April 26, 2021
Death. We see grim news of it every day. Day after day. But when do you think about your own death? Who wants to? No one I know. But on rare occasions, perhaps in a sink of depression, thoughts of our own mortality come to us. Some experience conversion, epiphany, resolve to change their lives. Others decide to create a living trust.
We did just that. Not because of depression or epiphany; like almost everything I do, I did it, or we did it, because we heard about it from someone else. It may have been our daughter and son-in-law, who set one up. Or it may have been one of those late-night cable TV lawyers with an 888 number, the ones who also will get you out of jail.
A trust is a legal entity that, when the trustees pass on, manages the trust’s assets without tangling with the probate court which, if it steps in, can mean long delays and legal expenses. My mother’s will took months to resolve. My brothers, still in our hometown, did all the work. I didn’t pay much attention, but it amounted to a huge distraction in their lives. Sandy’s mom’s will, which involved the sale of her modest home, turned into a year-long slog, handled bravely by another son-in-law. Almost weekly we got baffling letters from a law firm overseeing her “estate.” That inches-thick sheaf of papers, in a box somewhere in the garage, is getting recycled as soon as I find it.
The concept of a trust was obscure to me. The term summoned thoughts of Gilded Age robber barons, railroads, Vanderbilts, Carnegies, people with money to burn or hide. I guess Bill Gates and Jeff Bezos have trusts. Still, the argument about cutting paperwork and avoiding legal bills prompted us to call the attorney we had met with awhile back to see if our Virginia wills conformed to South Carolina law. For that chore, we sat with him at a beautifully polished table in the library of a lovely antebellum home. He looked them over, said they were okay and, to our amazement, didn’t charge us anything.
So a month ago we visited him again. He explained that a trust is more expensive and way more complicated than a will. It essentially becomes the repository of your assets even before you pass from the scene. The lawyer gives you the legalese, you listen, ask him to translate it into elementary-school language, you listen again, then ask again. We squinted, but said we’ll go with it. He took our check. I gritted my teeth as I wrote it, recalling the $1,000 for breaking our apartment lease, another surprise cost.
We came back three weeks later. His polished table was covered with forms and a thick blue three-ring binder that contained our wills, powers of attorney, “certification of trust,” and the trust document, which runs to 50—that’s right, 50 pages. For us? My jaw sagged. We signed away, form after form. I thumbed through the binder—never had I dreamed my demise would rate so much legal lingo. The trust consists of 26 (XXVI) articles, each with multiple sections and subsections, printed on glossy, probably fireproof paper. I paused at Article IV, “Administration of My Trust During My Incapacity.” It lays out how our bills keep getting paid after I’ve become decrepit. In everyday English, things keep humming along.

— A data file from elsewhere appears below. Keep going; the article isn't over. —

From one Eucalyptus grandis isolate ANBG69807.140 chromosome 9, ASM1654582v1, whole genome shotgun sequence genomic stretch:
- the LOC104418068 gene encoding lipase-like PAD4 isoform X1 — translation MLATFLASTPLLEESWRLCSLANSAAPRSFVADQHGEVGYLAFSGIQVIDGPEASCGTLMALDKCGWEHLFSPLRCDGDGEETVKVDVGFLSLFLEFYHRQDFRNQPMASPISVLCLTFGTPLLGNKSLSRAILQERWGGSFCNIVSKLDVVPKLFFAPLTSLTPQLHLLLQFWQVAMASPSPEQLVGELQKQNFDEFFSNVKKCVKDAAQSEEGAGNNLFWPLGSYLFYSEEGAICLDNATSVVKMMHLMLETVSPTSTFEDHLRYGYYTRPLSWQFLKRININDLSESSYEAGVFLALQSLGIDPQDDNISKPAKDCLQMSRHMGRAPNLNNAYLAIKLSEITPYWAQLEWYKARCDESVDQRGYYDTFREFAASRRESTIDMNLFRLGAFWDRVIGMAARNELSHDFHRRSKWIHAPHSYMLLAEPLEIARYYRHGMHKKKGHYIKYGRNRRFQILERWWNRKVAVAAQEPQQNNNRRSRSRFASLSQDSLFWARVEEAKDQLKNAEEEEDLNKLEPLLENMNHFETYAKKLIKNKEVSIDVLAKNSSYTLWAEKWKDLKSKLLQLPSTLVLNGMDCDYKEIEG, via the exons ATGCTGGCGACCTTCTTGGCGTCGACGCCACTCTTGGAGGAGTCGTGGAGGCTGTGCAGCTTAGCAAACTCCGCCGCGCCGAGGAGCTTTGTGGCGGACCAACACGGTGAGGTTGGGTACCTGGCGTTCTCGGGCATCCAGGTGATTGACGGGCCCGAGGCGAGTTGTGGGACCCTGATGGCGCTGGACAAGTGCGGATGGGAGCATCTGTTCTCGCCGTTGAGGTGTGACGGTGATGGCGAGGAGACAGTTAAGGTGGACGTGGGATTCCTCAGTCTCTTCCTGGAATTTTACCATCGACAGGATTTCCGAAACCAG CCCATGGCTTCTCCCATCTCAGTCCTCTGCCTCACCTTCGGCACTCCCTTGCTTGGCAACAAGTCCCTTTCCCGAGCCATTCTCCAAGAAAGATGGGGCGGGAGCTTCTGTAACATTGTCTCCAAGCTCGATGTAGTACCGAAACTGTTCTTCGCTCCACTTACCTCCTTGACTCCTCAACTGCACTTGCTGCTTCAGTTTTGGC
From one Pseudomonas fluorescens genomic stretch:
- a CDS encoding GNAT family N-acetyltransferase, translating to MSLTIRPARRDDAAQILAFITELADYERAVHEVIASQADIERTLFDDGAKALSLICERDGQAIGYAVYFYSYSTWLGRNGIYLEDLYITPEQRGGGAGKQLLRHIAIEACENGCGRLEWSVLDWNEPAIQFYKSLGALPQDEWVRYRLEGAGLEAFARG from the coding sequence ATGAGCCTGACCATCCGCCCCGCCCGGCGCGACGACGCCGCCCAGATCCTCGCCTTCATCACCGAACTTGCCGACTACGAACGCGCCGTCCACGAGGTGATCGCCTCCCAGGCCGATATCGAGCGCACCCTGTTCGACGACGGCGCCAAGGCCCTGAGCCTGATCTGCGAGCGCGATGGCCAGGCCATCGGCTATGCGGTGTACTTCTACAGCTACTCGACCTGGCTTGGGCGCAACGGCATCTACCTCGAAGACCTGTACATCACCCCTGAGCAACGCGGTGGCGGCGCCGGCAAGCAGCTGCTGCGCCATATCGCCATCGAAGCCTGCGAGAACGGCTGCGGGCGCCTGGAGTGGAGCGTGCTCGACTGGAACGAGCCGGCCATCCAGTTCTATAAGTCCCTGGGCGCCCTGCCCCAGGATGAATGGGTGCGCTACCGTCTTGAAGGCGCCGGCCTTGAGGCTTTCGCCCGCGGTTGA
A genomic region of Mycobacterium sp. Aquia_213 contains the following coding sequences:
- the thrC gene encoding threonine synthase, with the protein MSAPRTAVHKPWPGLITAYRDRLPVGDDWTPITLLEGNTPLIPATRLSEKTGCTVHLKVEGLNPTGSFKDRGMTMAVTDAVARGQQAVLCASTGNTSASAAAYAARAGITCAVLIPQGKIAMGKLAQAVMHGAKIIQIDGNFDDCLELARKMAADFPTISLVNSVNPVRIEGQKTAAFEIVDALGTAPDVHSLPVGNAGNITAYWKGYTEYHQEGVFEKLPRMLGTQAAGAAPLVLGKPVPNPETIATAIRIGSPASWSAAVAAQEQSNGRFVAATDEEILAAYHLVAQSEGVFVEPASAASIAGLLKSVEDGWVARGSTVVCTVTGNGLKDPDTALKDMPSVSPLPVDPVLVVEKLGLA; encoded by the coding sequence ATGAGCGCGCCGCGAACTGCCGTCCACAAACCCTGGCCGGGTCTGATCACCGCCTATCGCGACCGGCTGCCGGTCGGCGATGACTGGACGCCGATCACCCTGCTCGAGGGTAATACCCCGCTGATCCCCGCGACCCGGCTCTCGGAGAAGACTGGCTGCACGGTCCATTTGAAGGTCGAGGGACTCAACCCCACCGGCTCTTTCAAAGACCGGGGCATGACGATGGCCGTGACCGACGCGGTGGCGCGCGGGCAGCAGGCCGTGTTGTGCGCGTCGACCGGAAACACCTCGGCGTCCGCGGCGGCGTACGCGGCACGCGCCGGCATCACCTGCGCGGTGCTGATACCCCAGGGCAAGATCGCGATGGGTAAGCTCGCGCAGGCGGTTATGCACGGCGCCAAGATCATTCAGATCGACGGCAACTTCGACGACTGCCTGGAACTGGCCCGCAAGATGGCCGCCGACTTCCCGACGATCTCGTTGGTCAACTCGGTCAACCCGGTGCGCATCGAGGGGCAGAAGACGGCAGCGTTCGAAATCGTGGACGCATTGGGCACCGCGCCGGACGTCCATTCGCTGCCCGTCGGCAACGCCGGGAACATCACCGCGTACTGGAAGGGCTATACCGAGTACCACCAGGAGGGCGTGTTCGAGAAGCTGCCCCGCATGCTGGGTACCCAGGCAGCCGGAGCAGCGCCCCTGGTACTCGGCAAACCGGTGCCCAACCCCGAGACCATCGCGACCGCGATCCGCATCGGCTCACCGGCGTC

Then the hard part began. We had homework. The trust only works if the people who hold your assets know it exists. We started with a trip to the nearest branch of Bank of America, where we had obtained the check we needed for the closing on our house. For that errand we were shown into the office of the manager, who doubles as a Merrill Lynch salesman. He welcomed us to South Carolina, then gave his Merrill pitch. “Stocks? Bonds? A BOA credit card? Think of the points you’ll earn!” We stared at our watches until he gave up.
To record the trust as designee on the bank signature cards, we got a repeat performance of the Merrill briefing until our eyes turned glassy. He’s probably got some good deals and advice. But when you’re ears-deep in abstract financial talk, who cares?
Finally we got out of there. I started on the phone calls to Fidelity and our old faithful, USAA, where we have tiny accounts. It would have been easier to cash ‘em in than to fill out the forms, but I have trouble grasping the big financial picture. I finished the forms. I didn’t scan and email them or save them to a web “portal.” I licked stamps and mailed them.
We’re still thrashing about with this. I set the big blue binder aside without reading to the end. The attorney urged us to stick it in a fireproof safe or safe-deposit box, that’s still on the to-do list. But the spunk I felt last month to focus on death, which, bottom line, is what the trust is all about, has ebbed a bit. It can be exhausting. It does keep you jogging, going to the gym, watching the calories and the desserts, as you go through the motions of postponing the inevitable. But I looked over Section 1.01 of the trust: “… for the purpose of transferring property to my Trust or identifying my beneficiary, or pay-on-death designation …”
Every so often I browse through the financial pages checking the stock market (up or down?) wondering what the fine print of the trust will really mean to our beneficiaries when the time comes. The market is beyond our control. At least we’ve checked the heavyweight legal document box—both of us, as “trustees,” along with the Vanderbilts.